Damian Lillard’s new contract with the Trail Blazers is a point of pride for the six-time All Star who has spent his entire career in Portland.
“I don’t think that you earn something like this just by going out there and scoring a bunch of points,” he said. “Something that’s missing in our league is character, and the fight and the passion and pride about, you know, not just the name on the back, but the name on the front, and how you impact the people that you come in contact with.”
Lillard agreed to a two-year extension through the 2026-27 season. A person with knowledge of the negotiations said the deal is worth $225 million.
Lillard formally signed the extension with his son on his lap and his grandmother watching by phone from Oakland. He spoke at a news conference Saturday evening at the NBA’s summer league in Las Vegas.
Lillard will make about $59 million in 2025-26, then about $63 million the next year, said the person who spoke to The Associated Press on condition of anonymity Friday because the extension has not been announced.
He’ll make about $137 million over the next three seasons, before the extension begins.
“There are two kinds of teams: teams that are looking for superstars and teams that are looking for one. We’re lucky enough to have one,” Blazers coach Chauncey Billups said. “One who wants to be here.”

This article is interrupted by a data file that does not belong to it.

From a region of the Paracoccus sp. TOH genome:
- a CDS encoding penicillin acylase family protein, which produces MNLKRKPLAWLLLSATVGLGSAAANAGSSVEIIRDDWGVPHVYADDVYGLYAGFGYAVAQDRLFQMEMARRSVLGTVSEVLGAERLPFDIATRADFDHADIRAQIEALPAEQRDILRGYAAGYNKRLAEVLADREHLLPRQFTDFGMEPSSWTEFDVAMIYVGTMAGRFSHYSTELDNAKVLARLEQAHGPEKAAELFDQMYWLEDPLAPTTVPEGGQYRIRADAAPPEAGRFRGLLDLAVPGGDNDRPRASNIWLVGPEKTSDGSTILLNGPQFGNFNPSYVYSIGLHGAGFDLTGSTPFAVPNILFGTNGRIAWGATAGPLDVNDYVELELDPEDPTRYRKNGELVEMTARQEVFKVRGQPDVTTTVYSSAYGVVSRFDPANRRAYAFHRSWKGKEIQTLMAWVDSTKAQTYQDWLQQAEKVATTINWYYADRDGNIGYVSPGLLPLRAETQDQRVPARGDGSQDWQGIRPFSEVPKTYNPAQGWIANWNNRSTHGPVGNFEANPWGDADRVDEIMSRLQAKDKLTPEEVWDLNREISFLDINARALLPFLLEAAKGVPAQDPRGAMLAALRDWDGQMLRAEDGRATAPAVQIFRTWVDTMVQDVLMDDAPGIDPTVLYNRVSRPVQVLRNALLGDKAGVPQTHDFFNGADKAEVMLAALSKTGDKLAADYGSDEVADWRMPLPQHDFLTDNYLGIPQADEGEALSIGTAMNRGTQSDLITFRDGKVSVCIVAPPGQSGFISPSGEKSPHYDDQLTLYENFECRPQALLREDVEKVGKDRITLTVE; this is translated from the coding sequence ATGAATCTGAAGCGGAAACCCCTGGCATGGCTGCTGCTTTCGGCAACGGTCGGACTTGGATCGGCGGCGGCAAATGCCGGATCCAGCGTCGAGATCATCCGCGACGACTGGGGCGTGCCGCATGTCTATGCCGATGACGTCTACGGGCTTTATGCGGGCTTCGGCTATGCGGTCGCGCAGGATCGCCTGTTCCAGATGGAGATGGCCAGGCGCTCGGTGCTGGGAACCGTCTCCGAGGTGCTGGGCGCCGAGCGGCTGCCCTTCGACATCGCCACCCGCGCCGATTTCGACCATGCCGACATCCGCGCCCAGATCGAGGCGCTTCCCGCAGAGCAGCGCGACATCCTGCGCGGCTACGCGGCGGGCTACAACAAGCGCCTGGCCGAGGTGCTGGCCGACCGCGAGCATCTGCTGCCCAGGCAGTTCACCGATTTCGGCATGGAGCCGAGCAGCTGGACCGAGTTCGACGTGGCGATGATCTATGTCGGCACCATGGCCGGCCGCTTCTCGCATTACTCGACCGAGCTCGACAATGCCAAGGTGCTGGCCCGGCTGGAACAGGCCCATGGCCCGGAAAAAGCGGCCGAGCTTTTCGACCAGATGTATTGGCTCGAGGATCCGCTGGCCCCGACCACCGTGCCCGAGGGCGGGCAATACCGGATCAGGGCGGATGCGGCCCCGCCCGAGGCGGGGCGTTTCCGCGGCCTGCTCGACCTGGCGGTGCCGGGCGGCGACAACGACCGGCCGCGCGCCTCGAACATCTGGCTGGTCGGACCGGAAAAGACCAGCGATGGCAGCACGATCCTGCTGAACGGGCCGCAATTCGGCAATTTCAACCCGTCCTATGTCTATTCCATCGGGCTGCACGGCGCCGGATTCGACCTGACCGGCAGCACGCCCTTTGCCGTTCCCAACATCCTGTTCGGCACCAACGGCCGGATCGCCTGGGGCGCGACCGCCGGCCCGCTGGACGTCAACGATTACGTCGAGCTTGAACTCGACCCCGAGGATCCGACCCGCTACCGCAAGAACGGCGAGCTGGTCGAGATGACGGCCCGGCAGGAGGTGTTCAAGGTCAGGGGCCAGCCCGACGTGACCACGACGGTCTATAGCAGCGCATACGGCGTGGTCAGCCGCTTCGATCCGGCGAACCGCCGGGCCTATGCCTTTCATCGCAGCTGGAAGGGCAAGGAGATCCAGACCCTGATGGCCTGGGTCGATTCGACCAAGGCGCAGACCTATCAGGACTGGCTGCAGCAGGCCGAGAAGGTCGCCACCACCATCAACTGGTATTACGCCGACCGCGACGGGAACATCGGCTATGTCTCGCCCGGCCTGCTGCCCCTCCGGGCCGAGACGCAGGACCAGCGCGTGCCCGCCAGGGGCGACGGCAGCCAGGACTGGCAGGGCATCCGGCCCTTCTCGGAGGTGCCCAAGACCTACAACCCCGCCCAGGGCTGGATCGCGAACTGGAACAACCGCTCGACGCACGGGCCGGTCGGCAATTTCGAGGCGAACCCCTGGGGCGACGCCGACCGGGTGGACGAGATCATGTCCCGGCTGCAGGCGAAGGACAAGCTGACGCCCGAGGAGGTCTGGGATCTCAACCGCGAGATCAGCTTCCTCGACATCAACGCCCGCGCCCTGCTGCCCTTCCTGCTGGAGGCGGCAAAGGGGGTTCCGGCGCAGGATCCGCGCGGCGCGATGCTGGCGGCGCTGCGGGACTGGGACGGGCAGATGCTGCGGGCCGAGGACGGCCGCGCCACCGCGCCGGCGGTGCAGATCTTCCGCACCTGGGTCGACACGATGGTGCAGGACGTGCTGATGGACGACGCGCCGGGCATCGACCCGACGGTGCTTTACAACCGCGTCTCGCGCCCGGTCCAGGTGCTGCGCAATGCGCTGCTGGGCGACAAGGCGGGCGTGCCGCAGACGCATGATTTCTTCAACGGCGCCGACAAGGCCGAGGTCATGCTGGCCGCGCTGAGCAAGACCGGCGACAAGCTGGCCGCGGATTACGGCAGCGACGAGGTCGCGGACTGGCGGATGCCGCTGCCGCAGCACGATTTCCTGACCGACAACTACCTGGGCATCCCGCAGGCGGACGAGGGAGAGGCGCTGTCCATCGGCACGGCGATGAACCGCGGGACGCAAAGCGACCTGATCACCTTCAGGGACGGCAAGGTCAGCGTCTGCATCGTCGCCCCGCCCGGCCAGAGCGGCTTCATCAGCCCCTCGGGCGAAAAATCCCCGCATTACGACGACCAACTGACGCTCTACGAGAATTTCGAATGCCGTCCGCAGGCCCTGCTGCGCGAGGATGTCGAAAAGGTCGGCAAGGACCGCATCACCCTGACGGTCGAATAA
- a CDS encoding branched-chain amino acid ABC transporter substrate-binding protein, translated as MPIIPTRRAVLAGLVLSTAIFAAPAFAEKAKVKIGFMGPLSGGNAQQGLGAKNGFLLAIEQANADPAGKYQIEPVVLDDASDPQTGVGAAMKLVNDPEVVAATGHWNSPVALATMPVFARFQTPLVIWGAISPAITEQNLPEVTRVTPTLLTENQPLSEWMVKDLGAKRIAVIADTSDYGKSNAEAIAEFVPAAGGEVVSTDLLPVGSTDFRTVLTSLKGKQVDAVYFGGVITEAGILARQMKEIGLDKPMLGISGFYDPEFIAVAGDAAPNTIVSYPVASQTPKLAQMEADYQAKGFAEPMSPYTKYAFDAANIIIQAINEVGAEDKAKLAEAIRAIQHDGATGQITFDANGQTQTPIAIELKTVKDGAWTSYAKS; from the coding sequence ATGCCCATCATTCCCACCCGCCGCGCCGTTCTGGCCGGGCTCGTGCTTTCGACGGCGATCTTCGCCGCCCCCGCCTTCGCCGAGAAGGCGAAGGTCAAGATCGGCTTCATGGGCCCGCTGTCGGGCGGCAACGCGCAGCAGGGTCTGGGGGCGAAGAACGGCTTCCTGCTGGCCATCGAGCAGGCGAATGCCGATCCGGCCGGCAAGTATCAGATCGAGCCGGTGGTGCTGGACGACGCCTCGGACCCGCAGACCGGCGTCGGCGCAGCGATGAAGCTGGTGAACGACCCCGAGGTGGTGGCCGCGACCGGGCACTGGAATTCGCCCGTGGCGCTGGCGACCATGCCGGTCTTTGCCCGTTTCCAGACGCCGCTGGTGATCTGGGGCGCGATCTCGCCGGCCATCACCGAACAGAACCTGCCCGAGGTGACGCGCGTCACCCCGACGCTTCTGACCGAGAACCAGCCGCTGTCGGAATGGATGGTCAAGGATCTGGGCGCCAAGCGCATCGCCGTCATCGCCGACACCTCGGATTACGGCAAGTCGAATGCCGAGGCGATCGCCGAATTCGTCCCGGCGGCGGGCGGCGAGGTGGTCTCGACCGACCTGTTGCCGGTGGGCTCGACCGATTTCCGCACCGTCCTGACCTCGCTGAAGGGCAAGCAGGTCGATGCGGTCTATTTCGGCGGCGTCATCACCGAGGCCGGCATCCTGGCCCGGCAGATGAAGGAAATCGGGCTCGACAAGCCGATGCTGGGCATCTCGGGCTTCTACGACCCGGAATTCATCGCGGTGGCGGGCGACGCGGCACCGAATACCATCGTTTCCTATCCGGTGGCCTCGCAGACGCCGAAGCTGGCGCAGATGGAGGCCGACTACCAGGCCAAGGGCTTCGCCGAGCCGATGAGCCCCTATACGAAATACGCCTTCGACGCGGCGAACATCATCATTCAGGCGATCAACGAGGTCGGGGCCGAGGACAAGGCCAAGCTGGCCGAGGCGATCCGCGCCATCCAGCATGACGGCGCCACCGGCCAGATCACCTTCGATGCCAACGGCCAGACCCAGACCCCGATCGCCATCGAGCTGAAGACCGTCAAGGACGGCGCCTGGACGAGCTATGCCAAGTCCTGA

Lillard was limited to 29 games this past season because of a core injury that required surgery. The Blazers finished 27-55, their worst record since 2005-06.
While Lillard was sidelined, the team cleaned house, pulling off a number of trades before the February deadline — including sending backcourt teammate CJ McCollum to New Orleans — that got the Blazers under the luxury tax and freed up cap space.
The Blazers then made a series of offseason moves to build around Lillard. Portland acquired Jerami Grant from the Detroit Pistons and signed free agent Gary Payton II, who was key to Golden State’s championship run.
Lillard played with Grant on the gold medal-winning U.S. team at last year’s Tokyo Olympics. Grant averaged 19.2 points in 47 games last season with the Pistons.
Lillard said he believes the team is headed in the right direction.
“I’m as anxious as I’ve ever been to get out there and make something happen,” he said. “I’m in a great space mentally and physically. I’m gonna come into this season comfortable and ready to do me, and do me at the highest level.”
Lillard, who turns 32 on July 15, said that in addition to healing his body over the past several months, he also got a mental break that he believes will make his a better player going forward.
“In my entire career, I haven’t been injured. I’ve had one injury that put me out, and that was when I was in college and I broke my foot. And that was the last time that I got to step away,” he said. “I didn’t recreate myself, I just charged back up and I came back and I was better than I had ever been.”
He has averaged 24.6 points in his career. He was selected as a member of the league’s top 75 players as part of the NBA’s 75th anniversary celebration this past season.
AP Basketball Writer Tim Reynolds contributed to this report.
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